I was compiling all this data in 1958, the year in which I started collecting the autographs of jockeys and noting their Classic wins on the page where the signature appeared. I was thrilled to get Lester Piggott in my book, and duly credited him with his 2,000 win on Crepello, his Derby successes on Never Say Die and Crepello, and his Oaks score aboard Carrozza.

Five years after that I had ceased to be an autograph hunter and had become a racing journalist. But I hadn’t neglected to update my records, and by then I could credit Piggott with four more Classic wins – a Derby on St Paddy, an Oaks on Petite Etoile, and St Legers with St Paddy and Aurelius. His tally was now up to eight, and I was in a job which, with a little bit of luck, would allow me opportunities to actually be present where Classic races were run. I might even get to meet Lester!

I did get to meet Lester, and memorably, on the first occasion we spoke, he told me a blatant lie in answer to the question I asked. I didn’t blame him; a cub reporter shouldn’t have been despatched to quiz him on a personal matter.

In truth, I was in awe of the man – and delighted to see him chalk up Classic win number nine in the 1966 Oaks on Valoris. Of all the privileges I’ve been granted as a racegoer, I’m not sure that any match the autumn of that year, when Piggott was riding out of his skin, routinely winning every kind of race when defeat seemed inevitable.

By walking away from Noel Murless at the end of that year, Lester missed out on much Classic glory in 1967, notching only with Ribocco in the St Leger, but he won three of the set in 1968 with Sir Ivor twice and Ribero at Doncaster. He still wasn’t halfway to Buckle’s record, which continued to seem impregnable, and could hardly be recognised as a target.

In 1970 I was lucky enough to witness what has been denied to many. I saw Nijinsky land the Triple Crown, and I was present when Humble Duty ran away with the 1,000 Guineas, the only Classic that had eluded Piggott in the past.

A front-running masterpiece in the St Leger on Athens Wood in 1971 was followed a year later with a Classic double on Roberto in the Derby, for which he was loudly booed, and Boucher in the Leger, yet another triumph achieved thanks to his association with Vincent O’Brien.

On the first occasion we spoke, he told me a blatant lie in answer to the question I asked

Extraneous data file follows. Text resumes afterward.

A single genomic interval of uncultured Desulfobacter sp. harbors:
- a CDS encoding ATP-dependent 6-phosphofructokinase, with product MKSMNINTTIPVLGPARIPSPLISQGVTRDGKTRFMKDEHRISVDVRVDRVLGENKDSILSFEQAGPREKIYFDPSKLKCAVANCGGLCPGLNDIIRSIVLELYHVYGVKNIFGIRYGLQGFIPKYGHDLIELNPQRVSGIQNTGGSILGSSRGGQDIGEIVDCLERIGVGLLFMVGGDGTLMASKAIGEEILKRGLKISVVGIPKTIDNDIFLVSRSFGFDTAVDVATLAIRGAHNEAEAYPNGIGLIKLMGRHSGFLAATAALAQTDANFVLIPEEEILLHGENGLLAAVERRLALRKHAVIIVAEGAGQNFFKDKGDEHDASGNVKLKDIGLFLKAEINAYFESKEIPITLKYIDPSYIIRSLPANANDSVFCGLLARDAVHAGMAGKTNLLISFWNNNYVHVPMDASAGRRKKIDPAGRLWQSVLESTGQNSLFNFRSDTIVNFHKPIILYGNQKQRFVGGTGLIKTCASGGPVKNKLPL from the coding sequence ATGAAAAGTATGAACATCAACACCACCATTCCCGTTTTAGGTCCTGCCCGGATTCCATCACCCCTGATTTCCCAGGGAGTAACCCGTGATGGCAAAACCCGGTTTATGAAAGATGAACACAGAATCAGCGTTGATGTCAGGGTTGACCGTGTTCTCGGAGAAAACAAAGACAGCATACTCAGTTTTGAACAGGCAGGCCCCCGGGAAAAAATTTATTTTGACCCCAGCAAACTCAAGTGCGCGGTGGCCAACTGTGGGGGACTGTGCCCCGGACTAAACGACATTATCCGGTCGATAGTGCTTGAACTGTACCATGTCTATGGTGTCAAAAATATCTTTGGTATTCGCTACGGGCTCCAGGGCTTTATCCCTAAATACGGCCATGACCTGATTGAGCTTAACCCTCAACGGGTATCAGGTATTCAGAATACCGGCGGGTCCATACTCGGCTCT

Roberto’s Derby meant that Piggott was now level with Jem Robinson and Steve Donoghue, but we could hardly expect that he would win at Epsom on three more colts, Empery in 1976, The Minstrel in 1977 and Teenoso in 1983 – except that on each occasion I was wearing a particularly gaudy tie given to me by Susan Piggott, a plausible omen, at least after the first win.

Buckle’s record was vulnerable now. There had been Oaks victories in 1975 and 1981 with Juliette Marny and Blue Wind, and a 1981 fillies’ Guineas triumph with Fairy Footsteps just a week after the jockey had suffered an injury in the stalls at Epsom that prompted John Oaksey to deliver what seemed to amount to an obituary to TV viewers.

It was finally clear that Buckle’s record was under threat. An Oaks victory on Circus Plume came as the equaliser, and Commanche Run’s St Leger meant that there was a new Classics champion. But it wasn’t to end there. Shadeed provided a win in the 2,000 Guineas of 1985, and I was present for the memorable 30th Classic triumph when Rodrigo de Triano scored in 1992.

John Sharratt, Raceform’s top race-reader, and I had the press stand to ourselves that day. All our colleagues had persuaded their bosses to send them to Churchill Downs to watch Arazi flop in the Kentucky Derby.

I lived to see one supposedly unassailable record bite the dust. What are the chances that I might see another? John Scott’s 40 Classic victories between 1827 and 1863, 16 of them in the St Leger, have stood as the record, unapproached in a century and a half. Aidan O’Brien took his tally to 31 in the 2018 Oaks, and he is still a young man.

Am I going to see a second supposedly unassailable record finally overtaken?

The only doubt is about how long I’m going to live. It’s a certainty that Aidan will attain the goal.